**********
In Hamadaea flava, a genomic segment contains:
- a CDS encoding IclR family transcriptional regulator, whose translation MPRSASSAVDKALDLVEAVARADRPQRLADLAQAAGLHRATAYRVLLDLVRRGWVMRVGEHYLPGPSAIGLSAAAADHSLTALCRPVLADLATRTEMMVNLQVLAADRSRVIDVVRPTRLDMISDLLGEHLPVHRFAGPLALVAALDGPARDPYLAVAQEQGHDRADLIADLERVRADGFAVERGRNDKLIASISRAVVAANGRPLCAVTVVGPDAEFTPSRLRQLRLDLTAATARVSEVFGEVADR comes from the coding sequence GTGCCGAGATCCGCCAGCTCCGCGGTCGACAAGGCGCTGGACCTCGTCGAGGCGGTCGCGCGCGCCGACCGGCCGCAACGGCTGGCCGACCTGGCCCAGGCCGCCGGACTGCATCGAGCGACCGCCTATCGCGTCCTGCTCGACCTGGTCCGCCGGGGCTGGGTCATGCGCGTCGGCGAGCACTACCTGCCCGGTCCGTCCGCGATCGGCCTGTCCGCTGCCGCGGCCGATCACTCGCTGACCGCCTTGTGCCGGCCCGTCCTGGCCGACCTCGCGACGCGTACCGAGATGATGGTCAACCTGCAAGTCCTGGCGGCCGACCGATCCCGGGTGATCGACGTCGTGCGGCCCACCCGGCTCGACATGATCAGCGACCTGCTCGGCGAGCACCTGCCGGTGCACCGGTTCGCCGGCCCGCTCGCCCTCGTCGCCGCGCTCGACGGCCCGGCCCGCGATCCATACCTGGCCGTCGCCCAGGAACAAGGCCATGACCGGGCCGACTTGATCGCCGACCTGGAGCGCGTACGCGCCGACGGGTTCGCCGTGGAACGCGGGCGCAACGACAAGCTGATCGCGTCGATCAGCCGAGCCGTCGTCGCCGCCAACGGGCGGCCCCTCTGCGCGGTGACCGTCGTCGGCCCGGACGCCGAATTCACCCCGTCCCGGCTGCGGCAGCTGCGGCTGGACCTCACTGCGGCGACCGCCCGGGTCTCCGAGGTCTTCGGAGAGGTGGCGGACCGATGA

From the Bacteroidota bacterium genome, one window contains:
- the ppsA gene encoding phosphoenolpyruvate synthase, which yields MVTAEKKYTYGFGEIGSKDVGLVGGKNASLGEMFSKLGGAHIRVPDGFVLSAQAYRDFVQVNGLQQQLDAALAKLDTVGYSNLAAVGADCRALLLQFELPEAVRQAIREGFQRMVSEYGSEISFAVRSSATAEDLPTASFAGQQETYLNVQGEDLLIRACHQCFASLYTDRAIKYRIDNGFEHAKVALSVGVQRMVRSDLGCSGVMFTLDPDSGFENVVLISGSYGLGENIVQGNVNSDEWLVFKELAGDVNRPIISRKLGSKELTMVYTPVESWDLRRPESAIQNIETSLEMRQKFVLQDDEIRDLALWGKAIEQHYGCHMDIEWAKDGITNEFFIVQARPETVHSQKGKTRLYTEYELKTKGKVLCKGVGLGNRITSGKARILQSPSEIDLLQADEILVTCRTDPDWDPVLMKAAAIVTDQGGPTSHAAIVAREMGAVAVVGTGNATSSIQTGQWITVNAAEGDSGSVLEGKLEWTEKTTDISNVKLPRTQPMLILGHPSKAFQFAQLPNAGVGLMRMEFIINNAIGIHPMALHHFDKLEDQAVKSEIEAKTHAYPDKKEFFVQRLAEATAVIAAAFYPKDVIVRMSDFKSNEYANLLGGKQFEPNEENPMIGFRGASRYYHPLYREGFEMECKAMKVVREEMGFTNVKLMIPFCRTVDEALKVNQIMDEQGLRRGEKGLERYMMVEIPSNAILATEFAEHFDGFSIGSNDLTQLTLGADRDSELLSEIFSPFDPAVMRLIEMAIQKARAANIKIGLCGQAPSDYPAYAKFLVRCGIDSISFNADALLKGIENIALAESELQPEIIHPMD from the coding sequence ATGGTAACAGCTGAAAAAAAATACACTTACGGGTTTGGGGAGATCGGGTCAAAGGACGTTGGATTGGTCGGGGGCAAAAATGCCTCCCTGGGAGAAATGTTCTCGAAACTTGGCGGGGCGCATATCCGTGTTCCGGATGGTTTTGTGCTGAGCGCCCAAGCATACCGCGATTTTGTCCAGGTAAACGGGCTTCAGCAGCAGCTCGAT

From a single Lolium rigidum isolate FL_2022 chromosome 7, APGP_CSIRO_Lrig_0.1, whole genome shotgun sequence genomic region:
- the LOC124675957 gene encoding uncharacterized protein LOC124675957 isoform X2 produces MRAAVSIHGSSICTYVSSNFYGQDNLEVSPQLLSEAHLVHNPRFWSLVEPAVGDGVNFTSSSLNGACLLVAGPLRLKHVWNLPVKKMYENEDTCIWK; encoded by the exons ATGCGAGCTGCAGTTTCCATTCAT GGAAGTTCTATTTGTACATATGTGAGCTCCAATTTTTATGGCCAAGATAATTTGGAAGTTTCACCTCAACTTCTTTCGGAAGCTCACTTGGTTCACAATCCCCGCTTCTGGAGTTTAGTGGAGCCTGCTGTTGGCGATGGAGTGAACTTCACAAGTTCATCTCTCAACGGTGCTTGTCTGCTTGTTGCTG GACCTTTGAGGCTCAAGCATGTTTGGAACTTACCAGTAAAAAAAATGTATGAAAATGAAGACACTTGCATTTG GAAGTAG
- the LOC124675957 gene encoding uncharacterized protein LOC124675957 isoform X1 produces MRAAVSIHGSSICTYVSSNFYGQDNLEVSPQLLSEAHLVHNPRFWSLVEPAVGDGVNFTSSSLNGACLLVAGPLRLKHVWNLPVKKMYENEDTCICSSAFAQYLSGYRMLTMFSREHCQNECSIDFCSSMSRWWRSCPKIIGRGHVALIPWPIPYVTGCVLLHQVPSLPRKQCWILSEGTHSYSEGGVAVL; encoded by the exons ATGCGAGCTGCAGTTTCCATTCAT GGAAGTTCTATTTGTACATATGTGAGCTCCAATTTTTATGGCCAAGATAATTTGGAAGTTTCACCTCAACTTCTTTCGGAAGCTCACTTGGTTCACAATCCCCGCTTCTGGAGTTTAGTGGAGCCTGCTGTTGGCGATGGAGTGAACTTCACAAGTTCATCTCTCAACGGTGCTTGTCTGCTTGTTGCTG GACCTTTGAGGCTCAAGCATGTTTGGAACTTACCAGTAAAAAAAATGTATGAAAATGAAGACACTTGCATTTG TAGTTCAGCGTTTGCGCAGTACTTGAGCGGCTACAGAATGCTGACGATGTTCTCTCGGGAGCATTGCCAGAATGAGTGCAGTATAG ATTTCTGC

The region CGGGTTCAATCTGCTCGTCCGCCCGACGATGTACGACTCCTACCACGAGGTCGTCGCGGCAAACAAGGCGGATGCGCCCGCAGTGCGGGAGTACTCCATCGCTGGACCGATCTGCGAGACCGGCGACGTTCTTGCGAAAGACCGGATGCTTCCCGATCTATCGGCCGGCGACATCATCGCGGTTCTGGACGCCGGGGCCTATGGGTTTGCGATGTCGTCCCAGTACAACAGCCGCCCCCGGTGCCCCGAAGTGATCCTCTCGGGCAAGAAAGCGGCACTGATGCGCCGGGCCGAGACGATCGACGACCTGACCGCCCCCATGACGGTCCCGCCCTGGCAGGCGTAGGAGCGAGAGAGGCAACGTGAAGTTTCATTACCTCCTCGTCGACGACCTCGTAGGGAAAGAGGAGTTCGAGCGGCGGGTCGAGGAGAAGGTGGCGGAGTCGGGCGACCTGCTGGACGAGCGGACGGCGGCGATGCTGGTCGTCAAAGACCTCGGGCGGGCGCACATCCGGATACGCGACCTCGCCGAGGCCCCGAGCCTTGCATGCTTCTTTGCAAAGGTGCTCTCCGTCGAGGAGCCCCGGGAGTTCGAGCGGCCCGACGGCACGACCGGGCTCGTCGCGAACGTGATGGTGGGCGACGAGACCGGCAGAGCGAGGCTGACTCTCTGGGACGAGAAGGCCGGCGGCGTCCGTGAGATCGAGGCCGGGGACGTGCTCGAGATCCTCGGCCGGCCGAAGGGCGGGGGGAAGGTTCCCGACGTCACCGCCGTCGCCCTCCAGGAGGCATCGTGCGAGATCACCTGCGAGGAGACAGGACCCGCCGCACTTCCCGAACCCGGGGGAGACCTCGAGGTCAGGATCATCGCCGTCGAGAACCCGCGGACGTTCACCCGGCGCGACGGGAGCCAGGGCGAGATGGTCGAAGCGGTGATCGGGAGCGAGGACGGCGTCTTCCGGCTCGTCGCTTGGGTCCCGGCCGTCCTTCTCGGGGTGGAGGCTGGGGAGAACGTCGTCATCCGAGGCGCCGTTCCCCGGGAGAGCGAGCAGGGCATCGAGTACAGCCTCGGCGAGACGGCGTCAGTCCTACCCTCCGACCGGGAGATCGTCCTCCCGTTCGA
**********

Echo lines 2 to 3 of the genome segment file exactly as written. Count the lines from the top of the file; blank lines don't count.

- a CDS encoding IclR family transcriptional regulator, whose translation MPRSASSAVDKALDLVEAVARADRPQRLADLAQAAGLHRATAYRVLLDLVRRGWVMRVGEHYLPGPSAIGLSAAAADHSLTALCRPVLADLATRTEMMVNLQVLAADRSRVIDVVRPTRLDMISDLLGEHLPVHRFAGPLALVAALDGPARDPYLAVAQEQGHDRADLIADLERVRADGFAVERGRNDKLIASISRAVVAANGRPLCAVTVVGPDAEFTPSRLRQLRLDLTAATARVSEVFGEVADR comes from the coding sequence GTGCCGAGATCCGCCAGCTCCGCGGTCGACAAGGCGCTGGACCTCGTCGAGGCGGTCGCGCGCGCCGACCGGCCGCAACGGCTGGCCGACCTGGCCCAGGCCGCCGGACTGCATCGAGCGACCGCCTATCGCGTCCTGCTCGACCTGGTCCGCCGGGGCTGGGTCATGCGCGTCGGCGAGCACTACCTGCCCGGTCCGTCCGCGATCGGCCTGTCCGCTGCCGCGGCCGATCACTCGCTGACCGCCTTGTGCCGGCCCGTCCTGGCCGACCTCGCGACGCGTACCGAGATGATGGTCAACCTGCAAGTCCTGGCGGCCGACCGATCCCGGGTGATCGACGTCGTGCGGCCCACCCGGCTCGACATGATCAGCGACCTGCTCGGCGAGCACCTGCCGGTGCACCGGTTCGCCGGCCCGCTCGCCCTCGTCGCCGCGCTCGACGGCCCGGCCCGCGATCCATACCTGGCCGTCGCCCAGGAACAAGGCCATGACCGGGCCGACTTGATCGCCGACCTGGAGCGCGTACGCGCCGACGGGTTCGCCGTGGAACGCGGGCGCAACGACAAGCTGATCGCGTCGATCAGCCGAGCCGTCGTCGCCGCCAACGGGCGGCCCCTCTGCGCGGTGACCGTCGTCGGCCCGGACGCCGAATTCACCCCGTCCCGGCTGCGGCAGCTGCGGCTGGACCTCACTGCGGCGACCGCCCGGGTCTCCGAGGTCTTCGGAGAGGTGGCGGACCGATGA

From the Bacteroidota bacterium genome, one window contains: